1 beefsteak tomato, finely chopped

1 tablespoon chickpea flour

1 tablespoon ground cumin

2 teaspoons garam masala

1 tablespoon ground coriander

1 tablespoon freshly ground black pepper

1/2 cup plain yogurt

1 tablespoon dried fenegreek leaves

1 tablespoon ground Kashmiri chili

2 tablespoons finely chopped fresh mint leaves

Finally chopped scallions, for garnish (optional)

Chopped fresh cilantro leaves, for garnish (optional)

 

  1. Heat 3 tablespoons of the olive oil in medium nonstick skillet over medium-high heat. Once oil is hot, add paneer and sauté until golden on all sides, 8 to 10 minutes. Set veneer aside in medium mixing bowl.
  2. Add peas to skillet and sauté until they begin to brown, about 5 minutes. Set aside in bowl with the paneer
  3. Sauté birds-eye chilies in same skillet until toasted, about 5 minutes. Remove skillet from heat and set aside.
  4. Heat remaining 1 tablespoon olive oil in large pot over medium heat. Once oil is hot, add cumin seeds and lightly brown, about 1 minute. And asafetida, bay leaves, cinnamon stick, curry leaves, and onion. Stir and sauté until fragrant, 1 minute more.
  5. Add turmeric, garlic, ginger, and butter to pot. Sauté until onion is tender and starting to brown, about 10 minutes. Add tomato and cook 1 minute more, then stir in chickpea flour and cook until tomato starts to soften and flour is beginning to cook, about two minutes. Stir in ground cumin, garam masala, coriander, black pepper, and 2 cups water. Raise heat to high and bring to a rolling boil.
  6. Lower heat to a simmer and mix in yogurt and dried fenugreek. Once incorporated, fold in paneer, peas, and ground Kashmiri chili. Remove pot from heat and stir in mint and sautéed chilies. Remove the leaves. Let curry rest until cooled slightly, about 5 minutes. Garnish with scallions and cilantro, if desired, and serve.

Note: If using frozen store-bought paneer, soak it in hot water for 2 minutes to defrost. Pat dry before using.

 

“Lindy’s” Cheesecake

Serves 16 to 20

Butter, for greasing the pan

For the Cookie Crust:

1 cup all-purpose flour

1/4 cup sugar

1 teaspoon grated lemon zest

1/2 teaspoon pure vanilla extract

Yolk of 1 large egg

4 tablespoons (1/2 stick) unsalted butter, at room temperature

For the Cake:

5 packages (8 ounces each) cream cheese, at room temperature

1 3/4 cups sugar

3 tablespoons all-purpose flour

1 1/2 teaspoons grated lemon zest

1 1/2 teaspoons grated orange zest

1/4 teaspoon pure vanilla extract

5 large eggs, at room temperature

Yolks of 2 large eggs, at room temperature

1/4 cup heavy (whipping) cream, at room temperature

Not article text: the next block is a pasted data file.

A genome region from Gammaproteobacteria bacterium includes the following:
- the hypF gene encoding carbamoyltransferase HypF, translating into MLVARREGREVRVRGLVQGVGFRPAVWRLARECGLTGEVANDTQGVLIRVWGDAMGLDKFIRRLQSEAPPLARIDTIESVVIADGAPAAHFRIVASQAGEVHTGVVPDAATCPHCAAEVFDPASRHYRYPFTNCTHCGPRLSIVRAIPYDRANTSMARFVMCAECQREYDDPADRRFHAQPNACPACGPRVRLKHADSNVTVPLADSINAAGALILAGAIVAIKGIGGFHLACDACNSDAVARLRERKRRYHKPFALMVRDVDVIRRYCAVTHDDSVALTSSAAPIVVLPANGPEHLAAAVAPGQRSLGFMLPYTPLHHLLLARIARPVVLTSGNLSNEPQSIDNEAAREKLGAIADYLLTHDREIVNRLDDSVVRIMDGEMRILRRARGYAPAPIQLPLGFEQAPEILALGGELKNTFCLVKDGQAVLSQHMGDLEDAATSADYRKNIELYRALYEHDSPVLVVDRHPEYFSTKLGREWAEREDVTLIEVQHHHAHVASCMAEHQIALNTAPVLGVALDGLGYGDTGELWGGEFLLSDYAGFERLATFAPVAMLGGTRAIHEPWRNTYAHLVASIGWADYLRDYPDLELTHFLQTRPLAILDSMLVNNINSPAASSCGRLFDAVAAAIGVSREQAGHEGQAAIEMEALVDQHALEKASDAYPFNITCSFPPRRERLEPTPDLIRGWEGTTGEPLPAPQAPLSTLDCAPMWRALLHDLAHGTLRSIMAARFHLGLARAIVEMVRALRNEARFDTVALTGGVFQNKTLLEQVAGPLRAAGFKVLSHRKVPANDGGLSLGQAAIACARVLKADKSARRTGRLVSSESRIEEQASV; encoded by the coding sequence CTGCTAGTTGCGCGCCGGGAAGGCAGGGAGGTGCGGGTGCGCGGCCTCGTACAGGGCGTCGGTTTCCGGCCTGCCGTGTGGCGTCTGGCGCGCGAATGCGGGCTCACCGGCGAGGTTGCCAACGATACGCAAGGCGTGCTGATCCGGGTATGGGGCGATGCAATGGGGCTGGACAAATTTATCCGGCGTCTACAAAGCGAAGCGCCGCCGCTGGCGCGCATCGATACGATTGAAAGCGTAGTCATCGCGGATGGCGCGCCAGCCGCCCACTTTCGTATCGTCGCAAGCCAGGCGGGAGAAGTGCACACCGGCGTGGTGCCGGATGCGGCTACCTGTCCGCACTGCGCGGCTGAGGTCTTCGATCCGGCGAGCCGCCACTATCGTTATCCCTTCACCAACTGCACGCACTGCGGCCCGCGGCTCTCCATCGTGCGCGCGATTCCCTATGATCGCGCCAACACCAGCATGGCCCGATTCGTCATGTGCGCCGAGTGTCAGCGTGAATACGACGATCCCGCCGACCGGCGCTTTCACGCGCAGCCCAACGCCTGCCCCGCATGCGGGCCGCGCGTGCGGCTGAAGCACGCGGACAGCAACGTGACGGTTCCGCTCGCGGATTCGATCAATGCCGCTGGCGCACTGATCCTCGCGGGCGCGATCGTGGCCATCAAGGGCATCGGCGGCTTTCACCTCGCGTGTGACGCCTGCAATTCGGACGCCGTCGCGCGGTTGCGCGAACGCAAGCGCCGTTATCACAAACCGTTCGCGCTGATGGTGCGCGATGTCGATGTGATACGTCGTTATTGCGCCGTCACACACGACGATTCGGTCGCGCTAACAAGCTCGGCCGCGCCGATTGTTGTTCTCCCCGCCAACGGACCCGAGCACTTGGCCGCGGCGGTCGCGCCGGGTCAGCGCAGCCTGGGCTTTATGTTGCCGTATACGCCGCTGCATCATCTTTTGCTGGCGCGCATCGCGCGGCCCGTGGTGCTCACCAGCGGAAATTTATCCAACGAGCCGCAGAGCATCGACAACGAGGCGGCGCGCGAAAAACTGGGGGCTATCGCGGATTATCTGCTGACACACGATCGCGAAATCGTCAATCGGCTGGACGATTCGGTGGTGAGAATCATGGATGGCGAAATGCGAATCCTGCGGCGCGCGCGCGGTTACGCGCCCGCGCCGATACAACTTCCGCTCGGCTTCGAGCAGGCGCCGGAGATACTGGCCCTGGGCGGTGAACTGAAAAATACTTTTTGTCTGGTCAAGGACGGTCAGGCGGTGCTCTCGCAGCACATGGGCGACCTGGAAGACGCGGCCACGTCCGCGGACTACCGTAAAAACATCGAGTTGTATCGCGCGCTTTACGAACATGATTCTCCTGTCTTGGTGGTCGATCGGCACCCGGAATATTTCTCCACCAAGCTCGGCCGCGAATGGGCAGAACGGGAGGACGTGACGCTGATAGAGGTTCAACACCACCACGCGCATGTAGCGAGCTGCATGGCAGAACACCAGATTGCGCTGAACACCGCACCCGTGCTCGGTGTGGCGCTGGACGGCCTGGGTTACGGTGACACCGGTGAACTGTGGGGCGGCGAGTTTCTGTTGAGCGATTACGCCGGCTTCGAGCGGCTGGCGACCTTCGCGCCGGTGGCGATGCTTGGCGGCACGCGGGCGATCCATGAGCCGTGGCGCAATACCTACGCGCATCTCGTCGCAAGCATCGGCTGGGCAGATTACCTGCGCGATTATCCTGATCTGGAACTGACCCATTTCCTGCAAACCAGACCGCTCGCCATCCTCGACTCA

For Glazed Berries:

1 1/2 to 2 pints fresh berries

1/2 cup apricot jam

2 tablespoons brandy or water

 

  1. Preheat oven to 400°F. Butter bottom and sides of 9-inch springform pan. Separate sides from bottom of pan.
  2. Crust: Combine crust ingredients in food processor and process until mixture forms a ball. Press 1/3 of dough evenly over bottom of prepared pan. Bake until golden, 8 to 10 minutes. Remove bottom crust from oven and set aside on a wire rack.
  3. Press remaining 2/3 of dough evenly over sides of springform, reaching about 3/4 of the way up. Reattach sides to crust-lined bottom. Place pan in refrigerator.
  4. Raise oven temperature to 500°F.
  5. Cake: Beat cream cheese, sugar, flour, both zests, and vanilla with electric mixer on high speed, just to blend. Reduce speed to medium and beat in eggs and yolks, one at a time, beating well and scraping bowl well after each addition. Reduce speed to low and add cream, beating just until combined.
  6. Scrape batter into prepared crust and bake 10 minutes. Reduce temperature to 250°F and bake for 1 hour. Let cheesecake cool in pan set on a wire rack.
  7. Topping:Rinse and hull berries, and thoroughly pat dry; set aside. Combine jam and brandy in small, heavy saucepan over medium heat, and heat until preserves melt. Force mixture through a sieve, and set it aside to cool.
  8. When cheesecake has completely cooled, arrange berries on top. Brush glaze over berries. Refrigerate, covered, overnight.
  9. Just before serving, remove springform sides.

Jlife Food EditorJudy Bart Kancigor is the author of “Cooking Jewish” (Workman) and “The Perfect Passover Cookbook” (an e-book short from Workman), a columnist and feature writer for the Orange County Register and other publications and can be found on the web at www.cookingjewish.com.